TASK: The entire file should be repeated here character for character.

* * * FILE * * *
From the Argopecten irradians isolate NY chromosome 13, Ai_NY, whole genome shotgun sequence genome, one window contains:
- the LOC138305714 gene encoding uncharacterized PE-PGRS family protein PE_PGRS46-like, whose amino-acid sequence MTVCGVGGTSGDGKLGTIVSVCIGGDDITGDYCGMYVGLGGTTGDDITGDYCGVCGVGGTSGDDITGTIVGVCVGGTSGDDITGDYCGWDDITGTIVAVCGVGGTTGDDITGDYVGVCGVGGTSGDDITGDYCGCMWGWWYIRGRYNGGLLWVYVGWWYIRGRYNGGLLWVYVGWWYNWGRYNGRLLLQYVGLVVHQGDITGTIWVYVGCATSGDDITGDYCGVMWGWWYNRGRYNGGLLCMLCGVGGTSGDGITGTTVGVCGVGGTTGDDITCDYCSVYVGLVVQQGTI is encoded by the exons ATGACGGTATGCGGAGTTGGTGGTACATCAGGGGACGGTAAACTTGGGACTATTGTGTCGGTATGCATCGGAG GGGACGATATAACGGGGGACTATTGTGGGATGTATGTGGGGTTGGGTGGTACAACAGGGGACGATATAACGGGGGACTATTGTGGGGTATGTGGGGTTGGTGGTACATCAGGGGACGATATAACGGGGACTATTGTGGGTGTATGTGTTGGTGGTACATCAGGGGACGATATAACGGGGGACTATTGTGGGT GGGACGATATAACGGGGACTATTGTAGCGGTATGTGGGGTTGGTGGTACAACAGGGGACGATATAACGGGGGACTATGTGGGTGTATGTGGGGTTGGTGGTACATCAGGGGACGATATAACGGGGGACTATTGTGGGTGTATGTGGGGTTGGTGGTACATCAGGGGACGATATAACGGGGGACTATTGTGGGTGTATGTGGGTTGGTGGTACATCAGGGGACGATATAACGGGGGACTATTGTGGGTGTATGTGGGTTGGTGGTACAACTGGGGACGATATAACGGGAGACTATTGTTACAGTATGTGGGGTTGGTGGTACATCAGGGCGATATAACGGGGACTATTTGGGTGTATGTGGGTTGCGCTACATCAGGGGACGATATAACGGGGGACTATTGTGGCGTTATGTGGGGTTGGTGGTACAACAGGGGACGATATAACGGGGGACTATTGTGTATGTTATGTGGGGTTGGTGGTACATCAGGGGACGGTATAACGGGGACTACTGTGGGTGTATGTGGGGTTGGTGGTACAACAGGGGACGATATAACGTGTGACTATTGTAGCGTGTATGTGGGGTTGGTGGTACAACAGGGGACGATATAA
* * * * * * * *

From the Argopecten irradians isolate NY chromosome 13, Ai_NY, whole genome shotgun sequence genome, one window contains:
- the LOC138305714 gene encoding uncharacterized PE-PGRS family protein PE_PGRS46-like, whose amino-acid sequence MTVCGVGGTSGDGKLGTIVSVCIGGDDITGDYCGMYVGLGGTTGDDITGDYCGVCGVGGTSGDDITGTIVGVCVGGTSGDDITGDYCGWDDITGTIVAVCGVGGTTGDDITGDYVGVCGVGGTSGDDITGDYCGCMWGWWYIRGRYNGGLLWVYVGWWYIRGRYNGGLLWVYVGWWYNWGRYNGRLLLQYVGLVVHQGDITGTIWVYVGCATSGDDITGDYCGVMWGWWYNRGRYNGGLLCMLCGVGGTSGDGITGTTVGVCGVGGTTGDDITCDYCSVYVGLVVQQGTI is encoded by the exons ATGACGGTATGCGGAGTTGGTGGTACATCAGGGGACGGTAAACTTGGGACTATTGTGTCGGTATGCATCGGAG GGGACGATATAACGGGGGACTATTGTGGGATGTATGTGGGGTTGGGTGGTACAACAGGGGACGATATAACGGGGGACTATTGTGGGGTATGTGGGGTTGGTGGTACATCAGGGGACGATATAACGGGGACTATTGTGGGTGTATGTGTTGGTGGTACATCAGGGGACGATATAACGGGGGACTATTGTGGGT GGGACGATATAACGGGGACTATTGTAGCGGTATGTGGGGTTGGTGGTACAACAGGGGACGATATAACGGGGGACTATGTGGGTGTATGTGGGGTTGGTGGTACATCAGGGGACGATATAACGGGGGACTATTGTGGGTGTATGTGGGGTTGGTGGTACATCAGGGGACGATATAACGGGGGACTATTGTGGGTGTATGTGGGTTGGTGGTACATCAGGGGACGATATAACGGGGGACTATTGTGGGTGTATGTGGGTTGGTGGTACAACTGGGGACGATATAACGGGAGACTATTGTTACAGTATGTGGGGTTGGTGGTACATCAGGGCGATATAACGGGGACTATTTGGGTGTATGTGGGTTGCGCTACATCAGGGGACGATATAACGGGGGACTATTGTGGCGTTATGTGGGGTTGGTGGTACAACAGGGGACGATATAACGGGGGACTATTGTGTATGTTATGTGGGGTTGGTGGTACATCAGGGGACGGTATAACGGGGACTACTGTGGGTGTATGTGGGGTTGGTGGTACAACAGGGGACGATATAACGTGTGACTATTGTAGCGTGTATGTGGGGTTGGTGGTACAACAGGGGACGATATAA